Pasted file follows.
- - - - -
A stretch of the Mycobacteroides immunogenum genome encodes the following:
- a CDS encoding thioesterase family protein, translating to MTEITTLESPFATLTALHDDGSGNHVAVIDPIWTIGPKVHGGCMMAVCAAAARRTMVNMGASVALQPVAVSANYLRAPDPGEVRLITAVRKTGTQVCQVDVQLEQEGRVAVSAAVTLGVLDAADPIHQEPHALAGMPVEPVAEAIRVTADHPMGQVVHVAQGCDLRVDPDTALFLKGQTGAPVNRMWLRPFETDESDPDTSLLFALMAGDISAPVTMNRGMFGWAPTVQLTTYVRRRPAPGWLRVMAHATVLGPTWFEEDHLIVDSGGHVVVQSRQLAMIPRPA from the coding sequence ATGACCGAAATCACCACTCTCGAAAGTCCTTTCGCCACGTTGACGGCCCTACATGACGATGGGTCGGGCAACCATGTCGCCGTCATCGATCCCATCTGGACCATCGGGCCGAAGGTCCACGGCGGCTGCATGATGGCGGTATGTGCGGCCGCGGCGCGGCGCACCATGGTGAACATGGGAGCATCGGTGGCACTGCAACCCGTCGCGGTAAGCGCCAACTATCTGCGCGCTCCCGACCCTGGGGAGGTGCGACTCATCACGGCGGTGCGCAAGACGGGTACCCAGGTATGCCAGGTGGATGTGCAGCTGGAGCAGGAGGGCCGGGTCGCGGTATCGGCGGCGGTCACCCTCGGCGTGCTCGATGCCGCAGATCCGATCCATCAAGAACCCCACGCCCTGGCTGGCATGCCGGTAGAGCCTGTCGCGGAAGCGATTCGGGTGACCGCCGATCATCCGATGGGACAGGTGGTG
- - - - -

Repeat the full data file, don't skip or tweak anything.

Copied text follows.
A stretch of the Mycobacteroides immunogenum genome encodes the following:
- a CDS encoding thioesterase family protein, translating to MTEITTLESPFATLTALHDDGSGNHVAVIDPIWTIGPKVHGGCMMAVCAAAARRTMVNMGASVALQPVAVSANYLRAPDPGEVRLITAVRKTGTQVCQVDVQLEQEGRVAVSAAVTLGVLDAADPIHQEPHALAGMPVEPVAEAIRVTADHPMGQVVHVAQGCDLRVDPDTALFLKGQTGAPVNRMWLRPFETDESDPDTSLLFALMAGDISAPVTMNRGMFGWAPTVQLTTYVRRRPAPGWLRVMAHATVLGPTWFEEDHLIVDSGGHVVVQSRQLAMIPRPA from the coding sequence ATGACCGAAATCACCACTCTCGAAAGTCCTTTCGCCACGTTGACGGCCCTACATGACGATGGGTCGGGCAACCATGTCGCCGTCATCGATCCCATCTGGACCATCGGGCCGAAGGTCCACGGCGGCTGCATGATGGCGGTATGTGCGGCCGCGGCGCGGCGCACCATGGTGAACATGGGAGCATCGGTGGCACTGCAACCCGTCGCGGTAAGCGCCAACTATCTGCGCGCTCCCGACCCTGGGGAGGTGCGACTCATCACGGCGGTGCGCAAGACGGGTACCCAGGTATGCCAGGTGGATGTGCAGCTGGAGCAGGAGGGCCGGGTCGCGGTATCGGCGGCGGTCACCCTCGGCGTGCTCGATGCCGCAGATCCGATCCATCAAGAACCCCACGCCCTGGCTGGCATGCCGGTAGAGCCTGTCGCGGAAGCGATTCGGGTGACCGCCGATCATCCGATGGGACAGGTGGTG